Saturday, November 15, 2014

The Voyage

"S" Is for Silence
Sometimes I wonder about others
when I am on a voyage,
thinking to myself in the silence.
Where do I have to go, how far away,
to lose this incredible burden:
my talent for doing so much harm.

It is not only that I do harm,
but through my neglect the others
shoulder my terrible burden
and go off on their own voyage.
They go their own way, they go my way,
and I am left alone in the silence.

What happens to them in the silence?
They pass ahead into time; is it harm?
Why do I think any way they go is my way?
They are complete minds—they are others.
Yet, we all make the same voyage,
and to be separate is a great burden.

Not to see you as me is a burden,
a painful wall of immense silence
that causes us to go alone on our voyage.
On the other hand, harm
can also be seen in seeing others
exactly as myself. I want my way.

This is why I run or walk away
with my sack, my mysterious burden
which I hide from all the others.
Do you think they know in the silence
that I almost wish to do them harm,
that I am jealous of their voyage?

Do we protect others on their voyage
by making them believe they own their way?
Or could it be that we’re doing harm,
causing them to carry their burden
through an eternity of silence--
a silence that leads each of us to be an other.

On my voyage I’ll remember a burden
that took me away in the silence,
where my harm is equal to others’.

© Julianne Carlile 


Sunday, November 2, 2014

You Go On

English: Swallow in flight. Location: Kalamış,...
You go on, not remembering,
or else don’t care, which is the same,
and I think on the lovely ring
you took back, worn by what’s her name.
Nature consoles me; it has heart,
a heart I did not find in you.
Nature will not leave me apart.
Nature, in fact, is just and true.
The shorn grass falls out in my wake,
the swallows follow on my way,
I resolve to make a mistake.
Before I see the boy, I say,
"I love you," and your voice or God’s,
on the summer wind answers, nods.

© Julianne Carlile

Wednesday, October 22, 2014


Gold Dust Gertie
I would often ask you for the stories
of how I ended up here
and you would tell me:
I met your grandfather when
he came to work for my parents.
He was a really sharp dresser.
Then you would laugh.

I wondered if you knew what you were really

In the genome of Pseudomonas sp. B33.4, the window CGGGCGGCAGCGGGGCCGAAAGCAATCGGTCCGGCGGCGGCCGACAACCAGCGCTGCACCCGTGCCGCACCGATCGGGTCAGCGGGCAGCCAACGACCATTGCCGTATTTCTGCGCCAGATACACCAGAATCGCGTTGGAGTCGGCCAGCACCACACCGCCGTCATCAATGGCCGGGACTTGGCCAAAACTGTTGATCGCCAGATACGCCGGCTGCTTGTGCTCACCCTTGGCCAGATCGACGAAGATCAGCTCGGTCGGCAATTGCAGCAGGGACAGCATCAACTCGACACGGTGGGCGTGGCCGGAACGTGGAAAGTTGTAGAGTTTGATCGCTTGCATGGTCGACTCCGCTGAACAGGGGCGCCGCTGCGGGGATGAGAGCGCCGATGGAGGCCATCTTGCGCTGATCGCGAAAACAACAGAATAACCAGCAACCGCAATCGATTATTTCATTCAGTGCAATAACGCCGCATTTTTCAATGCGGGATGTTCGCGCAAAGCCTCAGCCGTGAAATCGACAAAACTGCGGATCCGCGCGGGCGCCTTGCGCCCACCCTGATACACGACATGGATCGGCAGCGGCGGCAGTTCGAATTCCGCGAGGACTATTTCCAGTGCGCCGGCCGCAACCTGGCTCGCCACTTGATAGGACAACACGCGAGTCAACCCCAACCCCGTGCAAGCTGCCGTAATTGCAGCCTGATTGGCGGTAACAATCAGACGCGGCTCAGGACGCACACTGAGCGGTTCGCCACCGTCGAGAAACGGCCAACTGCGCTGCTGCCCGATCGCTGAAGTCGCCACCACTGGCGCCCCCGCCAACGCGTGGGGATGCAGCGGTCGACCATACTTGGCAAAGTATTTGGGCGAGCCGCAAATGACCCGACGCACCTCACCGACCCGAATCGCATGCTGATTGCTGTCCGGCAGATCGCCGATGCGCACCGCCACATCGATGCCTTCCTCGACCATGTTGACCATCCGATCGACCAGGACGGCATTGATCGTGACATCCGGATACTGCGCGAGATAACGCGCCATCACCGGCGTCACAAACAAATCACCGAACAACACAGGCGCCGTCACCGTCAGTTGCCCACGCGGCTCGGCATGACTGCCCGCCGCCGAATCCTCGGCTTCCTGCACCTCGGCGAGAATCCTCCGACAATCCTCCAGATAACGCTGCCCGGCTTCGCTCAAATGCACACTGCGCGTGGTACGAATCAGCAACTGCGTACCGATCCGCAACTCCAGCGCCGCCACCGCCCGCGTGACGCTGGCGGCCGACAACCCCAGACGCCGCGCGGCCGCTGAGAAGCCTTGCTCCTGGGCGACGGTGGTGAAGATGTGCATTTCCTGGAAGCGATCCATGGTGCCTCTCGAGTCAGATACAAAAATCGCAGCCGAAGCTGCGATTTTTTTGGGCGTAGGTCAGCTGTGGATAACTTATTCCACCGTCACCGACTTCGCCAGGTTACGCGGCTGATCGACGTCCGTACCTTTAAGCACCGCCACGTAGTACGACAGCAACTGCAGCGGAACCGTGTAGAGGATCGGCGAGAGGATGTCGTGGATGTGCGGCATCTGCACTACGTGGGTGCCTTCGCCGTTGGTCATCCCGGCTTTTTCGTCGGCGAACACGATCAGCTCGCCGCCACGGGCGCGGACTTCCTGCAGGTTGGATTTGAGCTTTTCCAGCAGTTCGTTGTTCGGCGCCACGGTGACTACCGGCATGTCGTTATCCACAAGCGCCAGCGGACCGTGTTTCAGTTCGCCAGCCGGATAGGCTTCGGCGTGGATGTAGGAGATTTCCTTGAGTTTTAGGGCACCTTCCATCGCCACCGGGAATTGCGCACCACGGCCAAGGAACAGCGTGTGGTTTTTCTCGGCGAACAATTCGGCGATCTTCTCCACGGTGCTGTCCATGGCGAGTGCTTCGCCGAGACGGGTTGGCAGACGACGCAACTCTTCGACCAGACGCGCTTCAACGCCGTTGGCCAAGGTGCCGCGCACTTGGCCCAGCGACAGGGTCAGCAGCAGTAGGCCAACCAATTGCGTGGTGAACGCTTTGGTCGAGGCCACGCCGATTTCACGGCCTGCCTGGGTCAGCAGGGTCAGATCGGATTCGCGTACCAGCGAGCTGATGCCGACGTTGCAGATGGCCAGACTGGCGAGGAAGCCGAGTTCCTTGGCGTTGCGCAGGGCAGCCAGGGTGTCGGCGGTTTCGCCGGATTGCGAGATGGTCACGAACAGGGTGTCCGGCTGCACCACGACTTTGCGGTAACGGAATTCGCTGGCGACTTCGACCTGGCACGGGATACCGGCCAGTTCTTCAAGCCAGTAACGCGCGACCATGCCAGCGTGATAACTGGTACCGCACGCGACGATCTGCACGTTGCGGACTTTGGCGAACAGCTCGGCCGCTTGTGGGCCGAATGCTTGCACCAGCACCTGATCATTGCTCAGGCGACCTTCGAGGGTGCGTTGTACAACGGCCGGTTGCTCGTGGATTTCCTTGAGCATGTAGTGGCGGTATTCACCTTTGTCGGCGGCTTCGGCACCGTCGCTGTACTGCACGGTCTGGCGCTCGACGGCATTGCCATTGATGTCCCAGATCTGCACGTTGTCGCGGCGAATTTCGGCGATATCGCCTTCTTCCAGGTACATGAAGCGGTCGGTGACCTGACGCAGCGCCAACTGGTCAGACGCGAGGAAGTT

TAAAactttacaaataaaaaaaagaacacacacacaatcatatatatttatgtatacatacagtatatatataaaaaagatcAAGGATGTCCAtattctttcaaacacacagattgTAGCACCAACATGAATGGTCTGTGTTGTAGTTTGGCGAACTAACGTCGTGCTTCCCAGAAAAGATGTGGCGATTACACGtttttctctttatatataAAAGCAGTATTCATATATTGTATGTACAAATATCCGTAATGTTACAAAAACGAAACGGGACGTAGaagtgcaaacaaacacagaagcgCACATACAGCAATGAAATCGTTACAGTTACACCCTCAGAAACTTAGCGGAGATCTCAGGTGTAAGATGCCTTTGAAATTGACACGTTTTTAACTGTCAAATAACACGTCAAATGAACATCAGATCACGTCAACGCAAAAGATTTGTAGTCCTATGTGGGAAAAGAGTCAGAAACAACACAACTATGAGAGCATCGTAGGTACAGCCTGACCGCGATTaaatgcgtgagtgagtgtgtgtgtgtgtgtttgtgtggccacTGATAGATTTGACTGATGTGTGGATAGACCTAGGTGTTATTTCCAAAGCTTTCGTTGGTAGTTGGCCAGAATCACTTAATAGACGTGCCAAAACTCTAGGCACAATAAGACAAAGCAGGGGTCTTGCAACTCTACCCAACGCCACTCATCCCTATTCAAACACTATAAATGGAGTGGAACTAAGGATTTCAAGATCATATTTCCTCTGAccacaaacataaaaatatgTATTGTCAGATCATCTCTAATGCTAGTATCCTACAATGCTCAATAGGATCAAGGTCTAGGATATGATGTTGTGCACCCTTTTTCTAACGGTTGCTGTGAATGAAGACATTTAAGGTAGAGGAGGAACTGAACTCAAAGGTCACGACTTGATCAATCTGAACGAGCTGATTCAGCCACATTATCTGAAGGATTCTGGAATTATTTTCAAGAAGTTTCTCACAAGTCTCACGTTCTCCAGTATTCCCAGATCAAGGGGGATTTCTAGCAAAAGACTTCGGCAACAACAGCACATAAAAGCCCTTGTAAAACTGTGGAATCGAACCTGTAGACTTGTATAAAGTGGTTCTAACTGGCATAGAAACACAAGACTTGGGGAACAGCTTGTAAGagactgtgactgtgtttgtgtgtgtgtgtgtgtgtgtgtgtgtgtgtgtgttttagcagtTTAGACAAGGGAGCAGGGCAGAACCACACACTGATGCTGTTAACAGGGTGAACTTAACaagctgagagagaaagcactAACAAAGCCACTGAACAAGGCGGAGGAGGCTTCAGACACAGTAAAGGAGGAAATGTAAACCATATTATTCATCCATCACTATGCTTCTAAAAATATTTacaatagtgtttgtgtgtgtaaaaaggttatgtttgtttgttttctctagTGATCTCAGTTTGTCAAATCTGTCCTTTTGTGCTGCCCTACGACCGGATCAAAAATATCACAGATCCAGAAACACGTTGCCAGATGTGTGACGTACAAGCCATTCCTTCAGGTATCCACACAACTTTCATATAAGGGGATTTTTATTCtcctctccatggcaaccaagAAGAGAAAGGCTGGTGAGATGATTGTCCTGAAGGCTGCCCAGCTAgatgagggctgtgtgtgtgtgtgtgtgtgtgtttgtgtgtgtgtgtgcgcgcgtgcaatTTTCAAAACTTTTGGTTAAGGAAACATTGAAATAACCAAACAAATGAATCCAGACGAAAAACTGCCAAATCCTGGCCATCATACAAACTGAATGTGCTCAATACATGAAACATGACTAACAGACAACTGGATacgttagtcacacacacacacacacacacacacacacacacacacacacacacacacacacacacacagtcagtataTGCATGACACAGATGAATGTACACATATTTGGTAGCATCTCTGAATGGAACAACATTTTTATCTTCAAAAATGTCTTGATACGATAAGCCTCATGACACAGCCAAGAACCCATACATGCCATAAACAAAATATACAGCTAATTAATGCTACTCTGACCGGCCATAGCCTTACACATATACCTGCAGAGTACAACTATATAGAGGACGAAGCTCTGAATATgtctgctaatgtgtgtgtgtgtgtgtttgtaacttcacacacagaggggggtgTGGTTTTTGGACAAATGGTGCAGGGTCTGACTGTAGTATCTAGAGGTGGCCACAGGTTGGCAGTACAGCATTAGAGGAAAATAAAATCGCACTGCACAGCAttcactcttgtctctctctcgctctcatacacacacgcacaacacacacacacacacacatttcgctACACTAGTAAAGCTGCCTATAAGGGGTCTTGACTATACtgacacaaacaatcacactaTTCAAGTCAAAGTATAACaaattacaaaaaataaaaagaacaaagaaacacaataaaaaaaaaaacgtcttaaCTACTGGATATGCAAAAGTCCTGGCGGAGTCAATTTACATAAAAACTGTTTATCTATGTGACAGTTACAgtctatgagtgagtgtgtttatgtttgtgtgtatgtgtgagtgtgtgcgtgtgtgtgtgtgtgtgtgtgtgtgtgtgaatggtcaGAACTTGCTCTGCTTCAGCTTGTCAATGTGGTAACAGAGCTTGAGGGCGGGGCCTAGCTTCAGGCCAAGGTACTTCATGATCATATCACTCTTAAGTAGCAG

telling me:
That grandpa had been given used clothes
by your lover, a man you were enamored with
and at first, at the play,
you thought grandpa was him.
(His scent permeated the room;
you could feel him—his essence,
like a star beam covered in gold dust.
But then when you looked,
you saw it was grandpa.)

It must have been really funny,
but what’s really funny is that’s why
I’m here.

© Julianne Carlile

Saturday, September 13, 2014

Sonnet for Nicky

A male long-haired Chihuahua named Jack.
He has a head like a little flower,
a ruff like a lion's around his neck.
All day long he dreams of having power—
if he has to charge someone, what the heck?
I really think he likes to dream of life,
what it would be like to be on his own,
to be in charge and to have his own wife—
especially when I get on the phone.
But it is easier to live with me,
to not worry where his next meal comes from.
I feel for him then, the poor little bee:
the turmoil he feels when I tell him come.
So I live with him and he lives with me,
and in our faults by lies we flattered be.

© Julianne Carlile

Tuesday, August 26, 2014

Ode to a Dog

I Want a Dog
Happy the person with a dog,
companion of the first degree.
Awake or sleeping like a log,
                they’re fun to see.

Waking you at an early hour,
they always start your day off right,
and do not mind your greater power;
                they will not fight.

To a woman they are a child;
to a man, like an errant son.
Whether they’re quiet or quite wild,
                they’ll take a gun.

They’ll shuffle off this mortal coil
and leave you sad; you’ll miss your elf,
whether you put them in your soil,
                or on your shelf.

Because I do remember mine,
staring, rapt, at a bedroom wall,
where he does now in fact recline.
                He heard my call.

© Julianne Carlile

Tuesday, June 3, 2014


Beauty is a Gift of God...
All the king’s horses and all the king’s men
couldn’t put beauty on the map.
Beauty is truth and truth is beauty.
Beauty is in the eye of the beholder.
All men seek beauty—
it is said the two words most said by men
before making love is:
“You’re beautiful,”
and yet no one knows what it is.
The destroyer of strong men and their horses,
the fields of flowers go on
but the men and their horses are gone,
until the next trip.

© Julianne Carlile

This poem took second place in the Wilda Morris Poetry Challenge for May, 2014.

The Little Dog

The little dog stands alert looking for something to bark at. Most of the time there’s nothing and he is disappointed. Looking for...